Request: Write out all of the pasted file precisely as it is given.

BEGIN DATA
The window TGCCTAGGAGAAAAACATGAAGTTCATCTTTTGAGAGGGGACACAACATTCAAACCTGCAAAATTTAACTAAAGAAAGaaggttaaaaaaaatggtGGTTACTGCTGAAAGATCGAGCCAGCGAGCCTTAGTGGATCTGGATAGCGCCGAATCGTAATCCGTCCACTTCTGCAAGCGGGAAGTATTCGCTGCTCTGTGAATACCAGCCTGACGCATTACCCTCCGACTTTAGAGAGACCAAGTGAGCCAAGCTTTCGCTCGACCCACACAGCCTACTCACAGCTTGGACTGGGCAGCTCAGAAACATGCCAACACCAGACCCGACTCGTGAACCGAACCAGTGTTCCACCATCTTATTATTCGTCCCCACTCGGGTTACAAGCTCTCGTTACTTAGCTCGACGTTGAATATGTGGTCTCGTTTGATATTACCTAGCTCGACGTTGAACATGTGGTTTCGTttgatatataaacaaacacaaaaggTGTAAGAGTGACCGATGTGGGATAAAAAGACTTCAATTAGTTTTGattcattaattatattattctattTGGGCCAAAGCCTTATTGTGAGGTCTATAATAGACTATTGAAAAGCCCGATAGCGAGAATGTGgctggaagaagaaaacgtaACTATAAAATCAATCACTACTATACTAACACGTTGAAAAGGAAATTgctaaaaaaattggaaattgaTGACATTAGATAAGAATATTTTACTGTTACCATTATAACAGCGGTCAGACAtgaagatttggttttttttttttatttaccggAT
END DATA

The window TGCCTAGGAGAAAAACATGAAGTTCATCTTTTGAGAGGGGACACAACATTCAAACCTGCAAAATTTAACTAAAGAAAGaaggttaaaaaaaatggtGGTTACTGCTGAAAGATCGAGCCAGCGAGCCTTAGTGGATCTGGATAGCGCCGAATCGTAATCCGTCCACTTCTGCAAGCGGGAAGTATTCGCTGCTCTGTGAATACCAGCCTGACGCATTACCCTCCGACTTTAGAGAGACCAAGTGAGCCAAGCTTTCGCTCGACCCACACAGCCTACTCACAGCTTGGACTGGGCAGCTCAGAAACATGCCAACACCAGACCCGACTCGTGAACCGAACCAGTGTTCCACCATCTTATTATTCGTCCCCACTCGGGTTACAAGCTCTCGTTACTTAGCTCGACGTTGAATATGTGGTCTCGTTTGATATTACCTAGCTCGACGTTGAACATGTGGTTTCGTttgatatataaacaaacacaaaaggTGTAAGAGTGACCGATGTGGGATAAAAAGACTTCAATTAGTTTTGattcattaattatattattctattTGGGCCAAAGCCTTATTGTGAGGTCTATAATAGACTATTGAAAAGCCCGATAGCGAGAATGTGgctggaagaagaaaacgtaACTATAAAATCAATCACTACTATACTAACACGTTGAAAAGGAAATTgctaaaaaaattggaaattgaTGACATTAGATAAGAATATTTTACTGTTACCATTATAACAGCGGTCAGACAtgaagatttggttttttttttttatttaccggAT